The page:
Tuesday, September 11, 2018
"In Andrei Tarkovsky’s The Sacrifice, the distance from hope to despair is a short jump—a chasm crossed with the help of something so immediate as a television transmission. As his birthday celebration winds down on a gloomy summer evening in remote Sweden, retired intellectual Alexander (Erland Josephson) tiptoes half-drunk into his living room to find a small company of friends and family bewitched by the soft blue glow of a TV set’s screen, out of which emanates an announcement of nuclear conflict. The warning winds down, the TV is turned off, and the mood descends—first into stunned silence, then into outright hysteria, and then into a kind of sedated anxiousness from which the film never quite resurfaces. In certain contexts, this dramaturgical pivot might register a bit maudlin, but in 2018, when Twitter and cable news provide an endless gushing stream of outrages, the film’s evocation of being rapidly thrown into disarray by a piece of topical turmoil hits home."
Kino released a new Blu-ray for The Sacrifice, so I reviewed it for Slant.
Friday, August 31, 2018
"For all its natural beauty and genuine sense of surprise, however, this is a film handicapped by Igorrr’s uniquely terrible music, a near-constant formless riffing that alternately suggests reheated Evanescence tracks, Raffi sing-alongs, and the electronic tinkerings of a GarageBand apprentice. Where the silences in between words in Dumont’s cinema used to be filled with spacious field sounds and feelings of unspoken dread, now they’re stuffed with skittering breakbeats and doomy double-bass-pedal hammering. It’s true that the disorientation produced in the collision of Igorrr’s frenetic style-mashing and Dumont’s unadorned long-take aesthetic ensures that the film feels remarkably distinct from prior cinematic adaptations of Joan of Arc’s life, but it’s also hard not to wonder how this particular story might have played without the farfetched musical conceit grafted atop it. As it stands, Jeannette is admirable in its defiance of recognizable modes and its naked showcase of Dumont’s exploding imagination, but it’s a tedious novelty indeed."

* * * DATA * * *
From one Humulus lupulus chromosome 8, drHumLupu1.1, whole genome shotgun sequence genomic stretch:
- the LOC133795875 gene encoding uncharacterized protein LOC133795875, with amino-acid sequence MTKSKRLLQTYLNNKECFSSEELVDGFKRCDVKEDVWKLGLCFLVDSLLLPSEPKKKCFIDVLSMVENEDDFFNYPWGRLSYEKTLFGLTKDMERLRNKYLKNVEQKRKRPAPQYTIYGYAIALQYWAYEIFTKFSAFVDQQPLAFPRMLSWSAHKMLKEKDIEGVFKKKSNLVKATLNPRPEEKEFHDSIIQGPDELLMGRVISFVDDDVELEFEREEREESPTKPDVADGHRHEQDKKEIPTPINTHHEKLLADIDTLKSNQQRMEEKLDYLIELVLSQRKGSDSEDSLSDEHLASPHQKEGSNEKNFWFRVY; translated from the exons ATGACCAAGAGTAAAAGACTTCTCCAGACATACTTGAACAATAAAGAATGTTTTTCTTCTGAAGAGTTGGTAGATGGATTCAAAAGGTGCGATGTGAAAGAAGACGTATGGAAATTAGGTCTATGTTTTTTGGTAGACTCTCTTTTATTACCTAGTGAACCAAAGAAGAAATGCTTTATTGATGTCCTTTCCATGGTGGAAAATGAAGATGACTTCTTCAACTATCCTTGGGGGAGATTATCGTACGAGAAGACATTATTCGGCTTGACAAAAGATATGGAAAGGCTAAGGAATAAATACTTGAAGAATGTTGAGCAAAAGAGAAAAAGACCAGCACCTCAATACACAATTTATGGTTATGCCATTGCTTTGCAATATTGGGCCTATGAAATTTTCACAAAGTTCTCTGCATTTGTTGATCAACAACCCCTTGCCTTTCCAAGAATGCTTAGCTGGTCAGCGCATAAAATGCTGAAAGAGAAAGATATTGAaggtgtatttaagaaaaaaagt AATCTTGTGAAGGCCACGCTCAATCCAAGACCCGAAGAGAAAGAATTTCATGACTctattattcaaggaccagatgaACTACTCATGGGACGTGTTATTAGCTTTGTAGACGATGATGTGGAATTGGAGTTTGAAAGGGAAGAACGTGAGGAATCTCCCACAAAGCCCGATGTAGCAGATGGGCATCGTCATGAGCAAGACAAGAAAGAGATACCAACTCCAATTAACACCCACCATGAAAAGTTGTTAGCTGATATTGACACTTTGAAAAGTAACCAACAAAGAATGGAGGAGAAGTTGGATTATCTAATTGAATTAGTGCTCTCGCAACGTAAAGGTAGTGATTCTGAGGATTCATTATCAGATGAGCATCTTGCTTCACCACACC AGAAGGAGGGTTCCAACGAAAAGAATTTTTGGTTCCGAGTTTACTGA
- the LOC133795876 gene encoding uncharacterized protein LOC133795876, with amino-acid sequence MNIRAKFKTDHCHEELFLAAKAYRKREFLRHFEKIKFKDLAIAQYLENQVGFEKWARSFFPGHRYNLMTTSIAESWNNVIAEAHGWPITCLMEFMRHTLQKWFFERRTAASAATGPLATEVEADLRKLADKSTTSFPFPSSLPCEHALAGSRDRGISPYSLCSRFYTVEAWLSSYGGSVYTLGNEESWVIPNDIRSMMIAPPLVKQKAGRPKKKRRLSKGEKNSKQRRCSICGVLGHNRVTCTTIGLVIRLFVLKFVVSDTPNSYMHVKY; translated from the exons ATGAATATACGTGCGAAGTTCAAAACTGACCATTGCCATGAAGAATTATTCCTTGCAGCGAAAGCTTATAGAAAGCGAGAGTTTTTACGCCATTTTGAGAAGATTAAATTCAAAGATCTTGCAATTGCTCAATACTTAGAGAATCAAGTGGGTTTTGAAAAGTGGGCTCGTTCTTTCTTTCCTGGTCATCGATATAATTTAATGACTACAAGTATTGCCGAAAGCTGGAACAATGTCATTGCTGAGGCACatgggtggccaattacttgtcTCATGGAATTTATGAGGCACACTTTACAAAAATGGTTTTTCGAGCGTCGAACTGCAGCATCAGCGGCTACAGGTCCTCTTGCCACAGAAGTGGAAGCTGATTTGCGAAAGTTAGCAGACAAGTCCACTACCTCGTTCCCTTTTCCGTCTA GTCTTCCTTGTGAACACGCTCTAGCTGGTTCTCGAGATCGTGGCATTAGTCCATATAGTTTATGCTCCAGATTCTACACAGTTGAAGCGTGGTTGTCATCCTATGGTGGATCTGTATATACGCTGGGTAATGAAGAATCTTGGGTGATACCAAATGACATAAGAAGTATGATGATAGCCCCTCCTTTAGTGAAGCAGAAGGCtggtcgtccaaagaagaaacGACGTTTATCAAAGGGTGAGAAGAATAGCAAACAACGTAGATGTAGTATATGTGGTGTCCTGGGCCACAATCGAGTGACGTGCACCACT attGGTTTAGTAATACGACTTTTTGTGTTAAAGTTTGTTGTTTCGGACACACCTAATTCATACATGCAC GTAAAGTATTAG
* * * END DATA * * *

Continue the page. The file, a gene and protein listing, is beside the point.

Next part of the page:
Full review at Slant.
Tuesday, April 17, 2018
"For a film about the breakdown of a bourgeoisie family’s comfortable suburban existence following the death of its patriarch, Russell Harbaugh’s Love After Love is a remarkably cool-headed, composed piece of work. Like John Magary’s The Mend, which Harbaugh helped conceive, this melancholic drama is marked by an acute focus on the quarrelsome collision of various family members’ ideas of themselves and each other, and it benefits from its nuanced, fully inhabited performances. But unlike The Mend, which is as abundant in frantic leaps in style as it is in mood swings, Love After Love displays a commitment to balance, consistency, and a persistent formal idea: In every scene, a steady camera observes Harbaugh’s characters from a careful distance on a zoom lens, and the cutting is dictated less by the tempo of their banter than by the turbulent pace of their inner lives."
Full review continues at Slant.
Monday, April 2, 2018